Wulfenite with Calcite (#84)

Lustrous bright yellow thin blades of wulfenite to 7/8" maximum dimension massed together and partially overgrown with lustrous translucent white complex calcite crystals to 3/8".
North America Lucin District, Box Elder County, Utah 2 ¾" x 2 ¼" x 2 ¼"


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This is our third example of wulfenite in this display - numbers 14 and 47 also feature that mineral.

Wulfenite belongs to the scheelite group of minerals. One of the quests of nearly all scientific endeavors is to classify things so as to discover and make sense of interrelationships among them. Mineralogy is no different. Mineralogists classify minerals into groups whose members are similar in significant ways, which usually means based either on chemistry or crystal structure. The scheelite group consists of four minerals that have the same crystal structure, but are chemically different:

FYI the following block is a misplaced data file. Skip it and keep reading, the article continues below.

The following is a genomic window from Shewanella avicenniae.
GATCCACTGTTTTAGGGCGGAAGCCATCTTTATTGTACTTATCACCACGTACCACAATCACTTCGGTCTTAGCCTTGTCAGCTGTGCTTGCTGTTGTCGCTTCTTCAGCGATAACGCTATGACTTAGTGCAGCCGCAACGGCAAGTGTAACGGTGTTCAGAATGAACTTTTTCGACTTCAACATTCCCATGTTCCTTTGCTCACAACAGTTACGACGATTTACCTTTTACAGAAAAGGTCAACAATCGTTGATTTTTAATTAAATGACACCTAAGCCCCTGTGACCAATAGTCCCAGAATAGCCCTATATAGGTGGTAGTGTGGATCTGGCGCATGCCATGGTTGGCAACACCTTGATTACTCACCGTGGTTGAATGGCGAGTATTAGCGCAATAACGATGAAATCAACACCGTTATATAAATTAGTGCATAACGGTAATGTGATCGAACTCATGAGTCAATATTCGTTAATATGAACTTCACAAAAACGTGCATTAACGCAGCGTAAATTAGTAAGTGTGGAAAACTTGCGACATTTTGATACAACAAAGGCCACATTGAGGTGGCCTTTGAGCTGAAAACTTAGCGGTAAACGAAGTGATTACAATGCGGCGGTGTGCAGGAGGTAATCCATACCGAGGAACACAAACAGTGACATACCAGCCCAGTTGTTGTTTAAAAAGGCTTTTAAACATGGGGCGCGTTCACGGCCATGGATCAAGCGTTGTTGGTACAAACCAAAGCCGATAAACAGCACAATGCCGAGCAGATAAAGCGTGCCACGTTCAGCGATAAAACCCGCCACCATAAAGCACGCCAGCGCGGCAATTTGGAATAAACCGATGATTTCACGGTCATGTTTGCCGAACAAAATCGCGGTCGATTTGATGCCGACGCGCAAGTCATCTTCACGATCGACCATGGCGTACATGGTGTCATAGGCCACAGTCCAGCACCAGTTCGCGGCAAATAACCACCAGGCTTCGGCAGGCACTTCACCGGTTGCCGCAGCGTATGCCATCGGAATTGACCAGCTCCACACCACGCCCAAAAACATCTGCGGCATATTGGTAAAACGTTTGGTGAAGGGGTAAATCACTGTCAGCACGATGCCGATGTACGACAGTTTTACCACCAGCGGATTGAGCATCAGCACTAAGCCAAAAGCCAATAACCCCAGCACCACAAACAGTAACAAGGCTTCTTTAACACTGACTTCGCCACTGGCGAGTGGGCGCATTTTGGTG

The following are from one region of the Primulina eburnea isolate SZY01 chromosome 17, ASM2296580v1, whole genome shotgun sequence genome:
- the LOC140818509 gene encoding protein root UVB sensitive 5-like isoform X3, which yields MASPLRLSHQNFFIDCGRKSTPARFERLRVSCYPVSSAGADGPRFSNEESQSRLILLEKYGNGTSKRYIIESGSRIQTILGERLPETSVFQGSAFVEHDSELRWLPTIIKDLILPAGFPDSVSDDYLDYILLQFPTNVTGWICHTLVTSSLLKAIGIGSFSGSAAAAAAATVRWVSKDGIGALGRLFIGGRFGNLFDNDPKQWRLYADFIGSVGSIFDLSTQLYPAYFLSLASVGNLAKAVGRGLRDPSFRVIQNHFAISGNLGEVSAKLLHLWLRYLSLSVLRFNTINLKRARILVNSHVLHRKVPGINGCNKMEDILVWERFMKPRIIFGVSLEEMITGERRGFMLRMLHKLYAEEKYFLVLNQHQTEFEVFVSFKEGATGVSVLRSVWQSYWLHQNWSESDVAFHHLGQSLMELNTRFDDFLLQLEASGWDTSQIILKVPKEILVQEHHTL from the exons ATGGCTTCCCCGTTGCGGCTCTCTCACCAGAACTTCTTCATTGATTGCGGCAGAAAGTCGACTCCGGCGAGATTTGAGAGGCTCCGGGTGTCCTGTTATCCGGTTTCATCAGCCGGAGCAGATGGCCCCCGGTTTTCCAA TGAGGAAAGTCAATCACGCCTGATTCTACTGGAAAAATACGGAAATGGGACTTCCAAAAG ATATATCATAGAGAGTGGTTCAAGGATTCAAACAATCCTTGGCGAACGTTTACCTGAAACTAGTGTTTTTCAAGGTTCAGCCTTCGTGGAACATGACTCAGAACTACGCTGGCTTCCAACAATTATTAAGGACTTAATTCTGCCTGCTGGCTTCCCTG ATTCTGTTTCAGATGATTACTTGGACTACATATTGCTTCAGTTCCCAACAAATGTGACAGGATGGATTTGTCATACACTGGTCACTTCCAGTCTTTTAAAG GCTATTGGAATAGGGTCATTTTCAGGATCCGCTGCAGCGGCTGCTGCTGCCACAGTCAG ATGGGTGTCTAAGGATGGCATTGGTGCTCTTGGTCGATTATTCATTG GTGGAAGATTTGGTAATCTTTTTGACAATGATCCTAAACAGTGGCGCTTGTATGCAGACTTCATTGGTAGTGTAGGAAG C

Scheelite   CaWO4
Stoltzite   PbWO4
Powellite   CaMoO4
Wulfenite   PbMoO4

Although they have the same arrangement of atoms (crystal structure), these minerals occur naturally in different geologic environments. Consequently, a complete solid solution range does not occur in nature. Wand Mo substitute freely for one another, though, so there is a partial compositional series between scheelite and powellite, as well as one between stoltzite and wulfenite. (W, by the way, is the chemical symbol for tungsten, Ca is calcium, Pb is lead, and 0 is oxygen.)